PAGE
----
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Student emails

Discussion in 'Workplace dilemmas' started by sbkrobson, Apr 20, 2019.

  1. sbkrobson

    sbkrobson Star commenter

    This is not a dilemma as such, but more "workplace" than "personal"
    Just wondering what others might do-

    Checking my school email account, as I chose today as my prep day ready for next week back at school, and I found several student emails regarding various holiday tasks. I should add, we do routinely communicate with students by email in our school, although I know in other schools this is not done at all.
    What are the pros and cons of responding today to the emails, given all the usual reasons not to use school emails during the holidays? Should we make exception to that rule for the children?
    Possibly overthinking this, because by the time I've written this post,I could have replied to two or three of them.
    However, I am actually quite conflicted as to whether to reply. What do others think? Do you respond to holiday homework queries during the actual holidays?
    (If you think it is relevant, I tend to get the queries from the diligent higher achievers in KS4, plus quite a few Y7s who seem to be trying to fill their time)
  2. dunnocks

    dunnocks Star commenter

    absolutely not
    agathamorse and sbkrobson like this.
  3. Pomza

    Pomza Star commenter

    I think it depends entirely on your personal preference. If it were me, I would respond immediately, knowing that I have saved myself from later tasks (I feel better when I know I’ve ‘done everything’ and have nothing hanging over me).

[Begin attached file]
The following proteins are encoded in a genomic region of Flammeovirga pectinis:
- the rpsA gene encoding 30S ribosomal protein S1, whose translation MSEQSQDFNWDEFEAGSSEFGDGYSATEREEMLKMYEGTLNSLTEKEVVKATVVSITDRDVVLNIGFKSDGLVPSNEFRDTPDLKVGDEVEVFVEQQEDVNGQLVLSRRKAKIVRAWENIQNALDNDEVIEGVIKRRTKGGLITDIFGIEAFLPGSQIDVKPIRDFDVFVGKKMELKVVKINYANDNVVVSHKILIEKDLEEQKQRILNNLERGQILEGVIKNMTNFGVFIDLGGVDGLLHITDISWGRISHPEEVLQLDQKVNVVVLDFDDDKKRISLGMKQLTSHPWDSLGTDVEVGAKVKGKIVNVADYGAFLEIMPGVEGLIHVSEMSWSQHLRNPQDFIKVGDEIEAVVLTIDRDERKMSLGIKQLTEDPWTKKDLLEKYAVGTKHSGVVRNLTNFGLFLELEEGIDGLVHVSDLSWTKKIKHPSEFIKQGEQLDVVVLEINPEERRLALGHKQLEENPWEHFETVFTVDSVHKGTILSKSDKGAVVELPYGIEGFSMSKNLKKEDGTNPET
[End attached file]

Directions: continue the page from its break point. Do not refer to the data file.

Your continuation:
Others consider their holiday time as sacrosanct might opt to wait until school recommences before responding.

    Either view is fine - whatever works for you...
  4. dunnocks

    dunnocks Star commenter

    I remember arriving at school at the beginning of term once getting mobbed in the hallway by a couple of students asking why I hadn't responded to their emails.

    My answer was because I hadn't reached my desk yet, to read them.

    They found this response incomprehensible.

    Unfortunately, other staff HAD read and answered emails in the holiday, creating the expectation that others would too, and leading to aggrieved students feeling that a lack of response to questions asked about homework and absolved them of all responsibility of completing said homework.
  5. dunnocks

    dunnocks Star commenter

    you are just creating conflict for other staff if you do unreasonable things
    DIPS1, jiin71, drek and 2 others like this.
  6. caterpillartobutterfly

    caterpillartobutterfly Star commenter

    If you are sending or responding to colleagues, then no reason not to respond to students.

    Do whatever suits you and support your colleagues in doing whatever suits them.
  7. GirlGremlin

    GirlGremlin Occasional commenter

    I would reply, but I'm quite soft and would feel bad for not!
    Piranha and sbkrobson like this.
  8. lovejoy_antiques

    lovejoy_antiques Occasional commenter

    If you reply be prepared for the follow up questions. Before you know it you'll be playing email ping pong with a dozen or so students. You need to draw a line somewhere. Draw it here and don't reply until you are in contracted hours of employment.
  9. mrkeys

    mrkeys Occasional commenter

    Set your email to send an out of office reply. I always did this as a matter of routine every Friday and every break.
  10. Shedman

    Shedman Star commenter

    I always made myself available to exam groups by e-mail over the Easter break to help with any problems they had with their revision. However, the rules were that problems had to be a specific point, not 'Can you explain electricity'. It could be a day or so before I replied and communication was only to be through the school e-mail system. I wouldn't respond to their personal e-mails. In all my years I only had one or two queries a year at most and years would pass with no one bothering. I always found it a strong card to be able to say to parents, 'Well, I did tell the group that they could contact me via e-mail over the break for help with revision but your son/daughter never contacted me.'